This SSP course will survey fundamental cell biological principles including the structure and function of biological molecules, information flow within cells (DNA transcription, mRNA processing, the genetic code, and translation), protein thermodynamics and kinetics, and cell metabolism and respiration. We will also have an opportunity to discuss cutting edge biological research techniques and therapeutics, including gene therapy, CRISPR-based DNA editing tools, and making transgenic organisms. Absolutely no prior experience in biology is necessary!This course is taught by Matt Carter, a physiologist who studies the neurobiology of hunger and sleep.
Using examples and case studies from Forensic Science, we will cover principles of molecular science including atomic theory, structure and bonding, and intermolecular forces, with an eye to illustrating how our knowledge of basic science informs our understanding of our everyday world. The course has an associated lab program that meets about 6 hours per week to introduce you to skills of experimental design and interpretation of data, to provide you with hands-on laboratory experience and to show you some of the cool instrumentation available to you at Williams to study molecules! The chemistry lecture and lab course are co-taught by our interdisciplinary team of Amy Gehring (biochemist), and Sarah Goh (organic / polymer chemist).
“Tell About It”: Critical Reading and Writing Skills in an Interdisciplinary Context
The poet Mary Oliver offers these instructions for life: “Pay Attention. Be astonished. Tell about it.” For the next four years, you will be asked to draw upon and deepen your foundation in critical reading and writing, regardless of your major. Building these skills and growing your confidence as a reader and writer are vital components of your overall academic experience. In this course, we’ll study poems, short stories and essays, learning how to pay attention (in our reading), how to express our curiosity and astonishment (in our seminar discussions), and how to translate our wonder to the page (in our writing and revising). Most of our readings will concern the fields of American Studies, Environmental Studies, and the natural sciences. This course is taught by Cassandra Cleghorn.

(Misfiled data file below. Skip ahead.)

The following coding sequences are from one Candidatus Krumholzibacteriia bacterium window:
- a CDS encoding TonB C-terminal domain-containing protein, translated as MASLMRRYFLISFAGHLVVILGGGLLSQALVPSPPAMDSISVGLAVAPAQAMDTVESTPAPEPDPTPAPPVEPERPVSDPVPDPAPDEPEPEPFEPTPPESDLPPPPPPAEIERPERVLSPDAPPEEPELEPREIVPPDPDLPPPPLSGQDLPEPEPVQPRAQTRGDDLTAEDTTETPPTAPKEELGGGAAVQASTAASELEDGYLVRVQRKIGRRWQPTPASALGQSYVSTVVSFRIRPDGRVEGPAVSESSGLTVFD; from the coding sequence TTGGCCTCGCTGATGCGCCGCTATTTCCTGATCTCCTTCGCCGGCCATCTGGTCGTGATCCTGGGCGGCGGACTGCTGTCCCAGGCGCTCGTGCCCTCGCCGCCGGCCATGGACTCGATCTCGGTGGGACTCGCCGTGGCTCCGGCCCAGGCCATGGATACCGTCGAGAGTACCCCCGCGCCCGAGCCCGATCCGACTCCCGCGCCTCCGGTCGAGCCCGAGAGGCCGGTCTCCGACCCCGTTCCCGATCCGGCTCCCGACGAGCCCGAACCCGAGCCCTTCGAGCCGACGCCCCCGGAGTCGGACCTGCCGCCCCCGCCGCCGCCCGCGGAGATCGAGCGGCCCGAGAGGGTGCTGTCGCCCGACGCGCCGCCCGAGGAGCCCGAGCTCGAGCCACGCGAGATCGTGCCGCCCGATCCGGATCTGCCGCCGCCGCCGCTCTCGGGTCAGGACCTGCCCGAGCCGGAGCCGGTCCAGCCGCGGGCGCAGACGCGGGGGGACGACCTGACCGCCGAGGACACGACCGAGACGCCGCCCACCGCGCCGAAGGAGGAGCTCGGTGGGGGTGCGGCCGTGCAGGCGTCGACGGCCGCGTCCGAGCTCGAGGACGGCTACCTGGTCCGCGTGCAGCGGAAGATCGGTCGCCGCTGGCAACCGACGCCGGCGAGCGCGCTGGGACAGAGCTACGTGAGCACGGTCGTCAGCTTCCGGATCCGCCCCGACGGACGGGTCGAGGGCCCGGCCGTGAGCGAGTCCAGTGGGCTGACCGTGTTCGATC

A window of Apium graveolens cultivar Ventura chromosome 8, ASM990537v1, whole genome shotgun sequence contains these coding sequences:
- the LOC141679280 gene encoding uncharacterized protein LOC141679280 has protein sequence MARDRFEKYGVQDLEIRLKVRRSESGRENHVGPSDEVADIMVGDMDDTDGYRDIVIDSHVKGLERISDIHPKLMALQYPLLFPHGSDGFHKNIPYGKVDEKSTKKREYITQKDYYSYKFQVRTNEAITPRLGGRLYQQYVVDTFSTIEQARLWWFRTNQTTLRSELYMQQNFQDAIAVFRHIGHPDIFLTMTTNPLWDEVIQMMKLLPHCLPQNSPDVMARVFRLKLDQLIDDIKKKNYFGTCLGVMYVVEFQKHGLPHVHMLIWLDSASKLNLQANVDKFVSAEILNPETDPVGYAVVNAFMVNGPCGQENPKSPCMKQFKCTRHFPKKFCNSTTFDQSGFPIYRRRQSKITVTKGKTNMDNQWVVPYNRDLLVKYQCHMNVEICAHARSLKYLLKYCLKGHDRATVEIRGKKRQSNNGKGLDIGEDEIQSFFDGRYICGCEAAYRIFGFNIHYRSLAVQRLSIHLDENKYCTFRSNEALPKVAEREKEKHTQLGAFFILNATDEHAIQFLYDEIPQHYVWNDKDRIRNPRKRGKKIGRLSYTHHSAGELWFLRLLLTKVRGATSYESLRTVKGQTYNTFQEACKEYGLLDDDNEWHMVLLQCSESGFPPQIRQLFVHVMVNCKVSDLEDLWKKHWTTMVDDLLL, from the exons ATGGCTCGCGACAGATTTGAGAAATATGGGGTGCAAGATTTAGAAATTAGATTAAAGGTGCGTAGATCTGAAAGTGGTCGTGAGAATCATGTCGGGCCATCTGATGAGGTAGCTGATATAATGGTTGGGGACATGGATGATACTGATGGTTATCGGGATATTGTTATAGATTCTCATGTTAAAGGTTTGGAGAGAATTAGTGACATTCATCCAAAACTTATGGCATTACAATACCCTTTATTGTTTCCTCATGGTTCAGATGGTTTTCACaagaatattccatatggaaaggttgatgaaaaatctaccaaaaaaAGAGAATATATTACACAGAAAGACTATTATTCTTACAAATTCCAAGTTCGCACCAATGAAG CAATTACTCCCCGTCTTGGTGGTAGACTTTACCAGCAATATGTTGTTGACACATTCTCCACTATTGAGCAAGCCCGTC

Students participating in SSP will be broken into several mathematics levels depending on their mathematical background and their performance on a diagnostic test given at the beginning of the program. Typically, the students divide into two groups: introductory calculus and intermediate calculus. Introductory calculus introduces SSP students to differentiation and simple integration, as well as reviewing some topics from pre-calculus. Intermediate calculus covers more advanced techniques and applications of single variable calculus, as well as a few topics in multivariable calculus. Once a week all the students will meet and work together on concrete applications of mathematics to questions in various sciences. This course is taught by our team of Lori Pedersen and Mihai Stoiciu.
Geosciences for Environmental Justice
Economically challenged communities and communities of color are disproportionately affected by environmental contamination and disturbance. Although environmental racism caused by industrial pollution has been made clear in scholarship for some time, the integrated stresses of climate change and industrial contamination are now triggering new challenges to life in underprivileged communities. Resolving environmental injustice will require meaningful engagement from scholars across a range of disciplines. In this SSP course, you will learn about the history of the environmental justice movement while examining how science has been used to address cases of environmental contamination and mismanagement. This course is taught by José Antonio Constantine.”